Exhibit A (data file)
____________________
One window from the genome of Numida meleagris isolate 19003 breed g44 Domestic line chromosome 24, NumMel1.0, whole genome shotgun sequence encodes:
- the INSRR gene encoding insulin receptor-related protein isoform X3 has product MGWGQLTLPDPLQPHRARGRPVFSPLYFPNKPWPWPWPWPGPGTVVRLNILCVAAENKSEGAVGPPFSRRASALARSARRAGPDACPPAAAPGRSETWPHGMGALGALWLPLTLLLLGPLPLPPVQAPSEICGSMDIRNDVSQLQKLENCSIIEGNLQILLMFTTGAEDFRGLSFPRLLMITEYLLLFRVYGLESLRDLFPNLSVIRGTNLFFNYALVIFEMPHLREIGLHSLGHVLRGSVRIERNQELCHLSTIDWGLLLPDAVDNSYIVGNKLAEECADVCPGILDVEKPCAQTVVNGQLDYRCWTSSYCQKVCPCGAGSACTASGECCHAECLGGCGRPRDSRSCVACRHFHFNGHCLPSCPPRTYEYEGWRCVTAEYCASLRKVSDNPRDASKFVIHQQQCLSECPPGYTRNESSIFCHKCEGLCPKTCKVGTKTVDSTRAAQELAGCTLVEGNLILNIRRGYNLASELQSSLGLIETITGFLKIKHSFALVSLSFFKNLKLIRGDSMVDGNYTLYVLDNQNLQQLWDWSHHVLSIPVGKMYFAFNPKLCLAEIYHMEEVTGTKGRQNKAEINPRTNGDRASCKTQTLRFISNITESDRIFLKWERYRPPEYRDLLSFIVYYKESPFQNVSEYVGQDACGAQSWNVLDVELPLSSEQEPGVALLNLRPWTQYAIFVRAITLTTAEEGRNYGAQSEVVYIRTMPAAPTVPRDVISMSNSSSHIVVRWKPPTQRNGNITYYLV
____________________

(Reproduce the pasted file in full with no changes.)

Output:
One window from the genome of Numida meleagris isolate 19003 breed g44 Domestic line chromosome 24, NumMel1.0, whole genome shotgun sequence encodes:
- the INSRR gene encoding insulin receptor-related protein isoform X3 has product MGWGQLTLPDPLQPHRARGRPVFSPLYFPNKPWPWPWPWPGPGTVVRLNILCVAAENKSEGAVGPPFSRRASALARSARRAGPDACPPAAAPGRSETWPHGMGALGALWLPLTLLLLGPLPLPPVQAPSEICGSMDIRNDVSQLQKLENCSIIEGNLQILLMFTTGAEDFRGLSFPRLLMITEYLLLFRVYGLESLRDLFPNLSVIRGTNLFFNYALVIFEMPHLREIGLHSLGHVLRGSVRIERNQELCHLSTIDWGLLLPDAVDNSYIVGNKLAEECADVCPGILDVEKPCAQTVVNGQLDYRCWTSSYCQKVCPCGAGSACTASGECCHAECLGGCGRPRDSRSCVACRHFHFNGHCLPSCPPRTYEYEGWRCVTAEYCASLRKVSDNPRDASKFVIHQQQCLSECPPGYTRNESSIFCHKCEGLCPKTCKVGTKTVDSTRAAQELAGCTLVEGNLILNIRRGYNLASELQSSLGLIETITGFLKIKHSFALVSLSFFKNLKLIRGDSMVDGNYTLYVLDNQNLQQLWDWSHHVLSIPVGKMYFAFNPKLCLAEIYHMEEVTGTKGRQNKAEINPRTNGDRASCKTQTLRFISNITESDRIFLKWERYRPPEYRDLLSFIVYYKESPFQNVSEYVGQDACGAQSWNVLDVELPLSSEQEPGVALLNLRPWTQYAIFVRAITLTTAEEGRNYGAQSEVVYIRTMPAAPTVPRDVISMSNSSSHIVVRWKPPTQRNGNITYYLV